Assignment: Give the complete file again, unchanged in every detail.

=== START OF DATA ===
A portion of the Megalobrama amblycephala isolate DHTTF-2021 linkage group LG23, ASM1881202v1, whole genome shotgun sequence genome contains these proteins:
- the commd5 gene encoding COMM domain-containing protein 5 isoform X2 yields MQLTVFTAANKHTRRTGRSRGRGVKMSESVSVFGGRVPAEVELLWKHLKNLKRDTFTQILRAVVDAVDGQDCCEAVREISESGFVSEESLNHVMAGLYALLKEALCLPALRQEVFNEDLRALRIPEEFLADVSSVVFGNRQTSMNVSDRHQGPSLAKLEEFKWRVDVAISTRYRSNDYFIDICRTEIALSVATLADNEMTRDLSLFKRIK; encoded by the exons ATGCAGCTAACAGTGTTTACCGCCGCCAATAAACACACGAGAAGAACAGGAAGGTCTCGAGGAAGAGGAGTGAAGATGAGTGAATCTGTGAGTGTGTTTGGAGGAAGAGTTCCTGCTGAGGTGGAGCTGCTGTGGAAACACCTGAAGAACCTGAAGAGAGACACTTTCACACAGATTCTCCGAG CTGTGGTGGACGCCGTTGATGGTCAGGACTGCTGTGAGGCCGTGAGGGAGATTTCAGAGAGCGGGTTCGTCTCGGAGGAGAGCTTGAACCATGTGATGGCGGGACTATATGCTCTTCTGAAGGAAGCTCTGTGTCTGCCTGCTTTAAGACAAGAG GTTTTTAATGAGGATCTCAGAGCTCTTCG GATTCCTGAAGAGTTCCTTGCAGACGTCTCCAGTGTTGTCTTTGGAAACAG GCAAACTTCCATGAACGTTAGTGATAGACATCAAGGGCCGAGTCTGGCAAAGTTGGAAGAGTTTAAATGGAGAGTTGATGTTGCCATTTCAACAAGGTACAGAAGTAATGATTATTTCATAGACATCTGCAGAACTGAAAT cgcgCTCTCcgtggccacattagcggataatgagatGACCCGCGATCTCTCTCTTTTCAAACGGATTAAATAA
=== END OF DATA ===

A portion of the Megalobrama amblycephala isolate DHTTF-2021 linkage group LG23, ASM1881202v1, whole genome shotgun sequence genome contains these proteins:
- the commd5 gene encoding COMM domain-containing protein 5 isoform X2 yields MQLTVFTAANKHTRRTGRSRGRGVKMSESVSVFGGRVPAEVELLWKHLKNLKRDTFTQILRAVVDAVDGQDCCEAVREISESGFVSEESLNHVMAGLYALLKEALCLPALRQEVFNEDLRALRIPEEFLADVSSVVFGNRQTSMNVSDRHQGPSLAKLEEFKWRVDVAISTRYRSNDYFIDICRTEIALSVATLADNEMTRDLSLFKRIK; encoded by the exons ATGCAGCTAACAGTGTTTACCGCCGCCAATAAACACACGAGAAGAACAGGAAGGTCTCGAGGAAGAGGAGTGAAGATGAGTGAATCTGTGAGTGTGTTTGGAGGAAGAGTTCCTGCTGAGGTGGAGCTGCTGTGGAAACACCTGAAGAACCTGAAGAGAGACACTTTCACACAGATTCTCCGAG CTGTGGTGGACGCCGTTGATGGTCAGGACTGCTGTGAGGCCGTGAGGGAGATTTCAGAGAGCGGGTTCGTCTCGGAGGAGAGCTTGAACCATGTGATGGCGGGACTATATGCTCTTCTGAAGGAAGCTCTGTGTCTGCCTGCTTTAAGACAAGAG GTTTTTAATGAGGATCTCAGAGCTCTTCG GATTCCTGAAGAGTTCCTTGCAGACGTCTCCAGTGTTGTCTTTGGAAACAG GCAAACTTCCATGAACGTTAGTGATAGACATCAAGGGCCGAGTCTGGCAAAGTTGGAAGAGTTTAAATGGAGAGTTGATGTTGCCATTTCAACAAGGTACAGAAGTAATGATTATTTCATAGACATCTGCAGAACTGAAAT cgcgCTCTCcgtggccacattagcggataatgagatGACCCGCGATCTCTCTCTTTTCAAACGGATTAAATAA